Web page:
Sports and after school activities are paramount in teaching our children countless lessons. Not only do they keep our kids physically fit, but they also highlight important life skills such as teamwork, patience, goal setting, and overcoming challenges. But what happens when a child starts out loving a sport, then all of a sudden stops liking it and asks to quit? What is a parent supposed to do? Should we allow our kids to quit, or make them tough it out until the end of the season, year, etc.?
Gymnastics has always been my sport. My obsession began when I was 3 years old and my Grammy taught me how to do a cartwheel. I began taking classes, enjoyed it, and was fairly skilled at the sport, especially the balance beam (ironically). That is, until it got ‘too hard’ and I cried before every class begging my mom to quit. She didn’t want to scar me for life by forcing me to continue, so she did what she thought was best at the time. To this day, I still regret quitting gymnastics, and my mom questions her decision as well (even all these years later).
After that I dabbled in a few other sports. I tried swimming, ice skating, cheerleading, and various types of dance, including ballet, tap, and hip hop. I never stuck with any of them for very long, always crying to quit because I either didn’t like it or it became too difficult.
Fast forward a few decades and now I have two daughters of my own. My oldest began gymnastics at age two; not because I wanted to live vicariously through her, but because she truly enjoyed it and specifically asked to take classes. She’s now almost 8 years old, has moved up to the intermediate/advanced level, and has been awarded several trophies and medals. She loves the sport so much that we have a beam and a bar in our playroom. Our living room is used as a gym floor for her routines, and our couch acts as a vault quite often.
However, I can’t tell you how many times she’s begged to quit or cried on the way to the gym. I know it’s not because she doesn’t want to continue the sport. It’s because she is tired (aren’t we all, kid?!), or the sport challenged her extra that week, her friend isn’t going to be there, or she’s jealous that her little sister gets to stay home with her dad while she doesn’t. In my opinion, none of those reasons warrant quitting.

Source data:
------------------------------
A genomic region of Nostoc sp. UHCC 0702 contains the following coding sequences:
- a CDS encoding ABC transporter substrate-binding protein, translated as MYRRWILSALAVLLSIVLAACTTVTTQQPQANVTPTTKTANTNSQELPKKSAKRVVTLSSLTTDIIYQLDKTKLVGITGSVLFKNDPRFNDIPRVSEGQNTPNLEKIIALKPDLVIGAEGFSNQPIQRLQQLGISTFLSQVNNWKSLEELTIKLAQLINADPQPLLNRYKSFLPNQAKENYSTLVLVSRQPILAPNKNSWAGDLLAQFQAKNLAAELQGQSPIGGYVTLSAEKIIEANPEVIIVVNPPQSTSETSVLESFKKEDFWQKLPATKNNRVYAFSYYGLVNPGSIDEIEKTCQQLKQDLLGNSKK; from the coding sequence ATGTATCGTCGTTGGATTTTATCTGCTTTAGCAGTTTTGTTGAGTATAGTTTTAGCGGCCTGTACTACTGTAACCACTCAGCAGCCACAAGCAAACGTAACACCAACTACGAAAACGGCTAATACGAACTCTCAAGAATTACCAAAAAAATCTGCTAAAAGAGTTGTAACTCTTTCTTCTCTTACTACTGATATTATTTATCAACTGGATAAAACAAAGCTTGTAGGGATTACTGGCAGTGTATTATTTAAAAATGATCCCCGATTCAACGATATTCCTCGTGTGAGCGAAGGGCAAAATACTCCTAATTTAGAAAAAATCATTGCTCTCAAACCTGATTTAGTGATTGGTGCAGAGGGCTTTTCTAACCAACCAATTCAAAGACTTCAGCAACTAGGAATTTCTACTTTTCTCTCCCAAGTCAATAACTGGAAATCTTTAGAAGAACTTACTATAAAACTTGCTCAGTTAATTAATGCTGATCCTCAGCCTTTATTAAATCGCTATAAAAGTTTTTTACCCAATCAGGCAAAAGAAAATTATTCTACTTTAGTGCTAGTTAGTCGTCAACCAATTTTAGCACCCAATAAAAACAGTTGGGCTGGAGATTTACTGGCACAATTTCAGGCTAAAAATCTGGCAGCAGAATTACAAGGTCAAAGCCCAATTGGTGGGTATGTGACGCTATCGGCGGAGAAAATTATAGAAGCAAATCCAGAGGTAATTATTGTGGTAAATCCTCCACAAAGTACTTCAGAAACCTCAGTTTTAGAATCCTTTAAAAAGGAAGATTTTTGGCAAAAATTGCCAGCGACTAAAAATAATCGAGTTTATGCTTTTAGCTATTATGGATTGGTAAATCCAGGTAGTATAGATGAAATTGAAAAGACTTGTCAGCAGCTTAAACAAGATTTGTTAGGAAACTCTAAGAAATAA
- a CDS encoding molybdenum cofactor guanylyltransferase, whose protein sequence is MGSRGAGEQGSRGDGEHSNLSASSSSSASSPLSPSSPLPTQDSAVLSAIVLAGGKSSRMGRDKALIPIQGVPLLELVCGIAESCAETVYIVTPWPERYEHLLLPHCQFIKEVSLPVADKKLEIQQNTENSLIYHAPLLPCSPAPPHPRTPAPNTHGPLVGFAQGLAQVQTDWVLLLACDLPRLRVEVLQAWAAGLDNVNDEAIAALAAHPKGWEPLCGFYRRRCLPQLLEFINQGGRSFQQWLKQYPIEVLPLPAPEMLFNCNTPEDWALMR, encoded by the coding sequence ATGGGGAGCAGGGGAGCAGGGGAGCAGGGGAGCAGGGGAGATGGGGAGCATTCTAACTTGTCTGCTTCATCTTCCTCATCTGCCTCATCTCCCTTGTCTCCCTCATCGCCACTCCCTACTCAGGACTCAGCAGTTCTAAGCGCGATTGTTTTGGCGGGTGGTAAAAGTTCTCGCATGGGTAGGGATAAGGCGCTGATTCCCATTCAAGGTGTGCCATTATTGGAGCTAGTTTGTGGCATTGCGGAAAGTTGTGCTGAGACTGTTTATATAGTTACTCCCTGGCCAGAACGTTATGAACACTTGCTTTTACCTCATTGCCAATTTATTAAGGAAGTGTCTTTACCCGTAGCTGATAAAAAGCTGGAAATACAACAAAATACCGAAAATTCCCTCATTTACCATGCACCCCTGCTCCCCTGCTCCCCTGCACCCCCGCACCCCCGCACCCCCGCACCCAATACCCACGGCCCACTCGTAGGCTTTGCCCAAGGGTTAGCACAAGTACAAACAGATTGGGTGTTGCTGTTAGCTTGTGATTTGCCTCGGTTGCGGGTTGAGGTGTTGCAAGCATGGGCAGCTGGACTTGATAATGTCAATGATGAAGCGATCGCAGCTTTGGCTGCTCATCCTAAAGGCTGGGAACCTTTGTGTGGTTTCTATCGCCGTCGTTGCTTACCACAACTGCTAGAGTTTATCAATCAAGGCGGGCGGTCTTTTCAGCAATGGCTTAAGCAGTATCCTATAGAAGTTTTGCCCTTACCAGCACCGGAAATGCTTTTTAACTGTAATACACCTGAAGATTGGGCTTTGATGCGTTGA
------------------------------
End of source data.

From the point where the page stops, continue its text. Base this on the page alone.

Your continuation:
So, What Do I Do When She Wants to Quit?
I discuss options with my little gymnast when she has days like this, it’s not just an emphatic, ‘No, you’re not quitting’. We talk about why she wants to quit, how other athletes may feel this way sometimes too (which is normal), and that our family rule is that she is required to do something to stay active. Therefore, if she wants to quit gymnastics, she has to take up something else in its place. My daughter has never been able to come up with anything to replace her favorite sport, because in the end she loves it.
I am OK with her not wishing to continue gymnastics, as long as she is physically engaged and healthy. Until she finds something to trade it for, we are sticking with what we’ve spent countless time doing, what we’ve paid for (because honoring commitments is also important), and what she wholeheartedly loves.
How do We Find the Balance?
Finding that balance of being firm but understanding is not an easy one for me, or my husband (whose first reaction is to give in- she is totally a daddy’s girl!). I’m sure it’s tricky for many parents out there as well. How do we know when to let our kids quit, especially when part of the skill set they are supposed to be learning from whatever sport they choose, is to persevere during challenging times? How are we supposed to know how much to push them, if they are saying they no longer like a sport, or any activity they are participating in.
Obviously, there is more than one right answer or response. It completely depends on each individual child, parent, family; and we are all wonderfully and uniquely different. So, what I choose to say and do when my daughter wants to quit, may be light years away from how you may handle your child asking to stop their sport or after school activity. We all do the best with what we have and focus on keeping our children’s best interest at heart. This balance beam of parenting is a beast (much like the 4-inch-wide gymnastics apparatus), and certainly not for the faint of heart. Don’t quit though, because in the end it’s more than worth it!